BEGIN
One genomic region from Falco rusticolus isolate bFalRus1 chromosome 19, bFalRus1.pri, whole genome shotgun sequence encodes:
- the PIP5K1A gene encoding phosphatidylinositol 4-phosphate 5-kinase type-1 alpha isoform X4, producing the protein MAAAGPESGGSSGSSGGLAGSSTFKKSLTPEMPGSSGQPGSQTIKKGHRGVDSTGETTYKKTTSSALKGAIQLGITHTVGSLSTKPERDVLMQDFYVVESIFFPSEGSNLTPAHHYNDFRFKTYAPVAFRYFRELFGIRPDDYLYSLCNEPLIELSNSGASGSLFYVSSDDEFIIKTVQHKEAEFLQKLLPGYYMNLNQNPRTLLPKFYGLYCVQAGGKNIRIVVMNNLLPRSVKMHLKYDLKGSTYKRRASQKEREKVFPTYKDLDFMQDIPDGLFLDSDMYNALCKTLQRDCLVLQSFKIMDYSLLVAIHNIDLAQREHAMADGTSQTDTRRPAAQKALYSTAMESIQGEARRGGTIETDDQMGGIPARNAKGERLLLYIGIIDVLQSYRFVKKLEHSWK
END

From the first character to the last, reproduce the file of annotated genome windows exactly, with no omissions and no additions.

One genomic region from Falco rusticolus isolate bFalRus1 chromosome 19, bFalRus1.pri, whole genome shotgun sequence encodes:
- the PIP5K1A gene encoding phosphatidylinositol 4-phosphate 5-kinase type-1 alpha isoform X4, producing the protein MAAAGPESGGSSGSSGGLAGSSTFKKSLTPEMPGSSGQPGSQTIKKGHRGVDSTGETTYKKTTSSALKGAIQLGITHTVGSLSTKPERDVLMQDFYVVESIFFPSEGSNLTPAHHYNDFRFKTYAPVAFRYFRELFGIRPDDYLYSLCNEPLIELSNSGASGSLFYVSSDDEFIIKTVQHKEAEFLQKLLPGYYMNLNQNPRTLLPKFYGLYCVQAGGKNIRIVVMNNLLPRSVKMHLKYDLKGSTYKRRASQKEREKVFPTYKDLDFMQDIPDGLFLDSDMYNALCKTLQRDCLVLQSFKIMDYSLLVAIHNIDLAQREHAMADGTSQTDTRRPAAQKALYSTAMESIQGEARRGGTIETDDQMGGIPARNAKGERLLLYIGIIDVLQSYRFVKKLEHSWK